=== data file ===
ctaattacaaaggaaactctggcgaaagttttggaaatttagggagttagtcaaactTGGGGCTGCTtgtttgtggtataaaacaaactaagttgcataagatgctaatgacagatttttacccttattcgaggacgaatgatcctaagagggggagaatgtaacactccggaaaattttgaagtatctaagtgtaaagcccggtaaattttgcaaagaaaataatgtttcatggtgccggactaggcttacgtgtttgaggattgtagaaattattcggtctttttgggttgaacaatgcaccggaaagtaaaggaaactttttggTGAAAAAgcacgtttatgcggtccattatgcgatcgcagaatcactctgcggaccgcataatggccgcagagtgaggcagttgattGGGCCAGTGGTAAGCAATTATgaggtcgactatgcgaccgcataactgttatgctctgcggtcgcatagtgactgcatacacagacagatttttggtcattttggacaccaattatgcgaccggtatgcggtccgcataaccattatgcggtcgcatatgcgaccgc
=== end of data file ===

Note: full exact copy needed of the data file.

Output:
ctaattacaaaggaaactctggcgaaagttttggaaatttagggagttagtcaaactTGGGGCTGCTtgtttgtggtataaaacaaactaagttgcataagatgctaatgacagatttttacccttattcgaggacgaatgatcctaagagggggagaatgtaacactccggaaaattttgaagtatctaagtgtaaagcccggtaaattttgcaaagaaaataatgtttcatggtgccggactaggcttacgtgtttgaggattgtagaaattattcggtctttttgggttgaacaatgcaccggaaagtaaaggaaactttttggTGAAAAAgcacgtttatgcggtccattatgcgatcgcagaatcactctgcggaccgcataatggccgcagagtgaggcagttgattGGGCCAGTGGTAAGCAATTATgaggtcgactatgcgaccgcataactgttatgctctgcggtcgcatagtgactgcatacacagacagatttttggtcattttggacaccaattatgcgaccggtatgcggtccgcataaccattatgcggtcgcatatgcgaccgc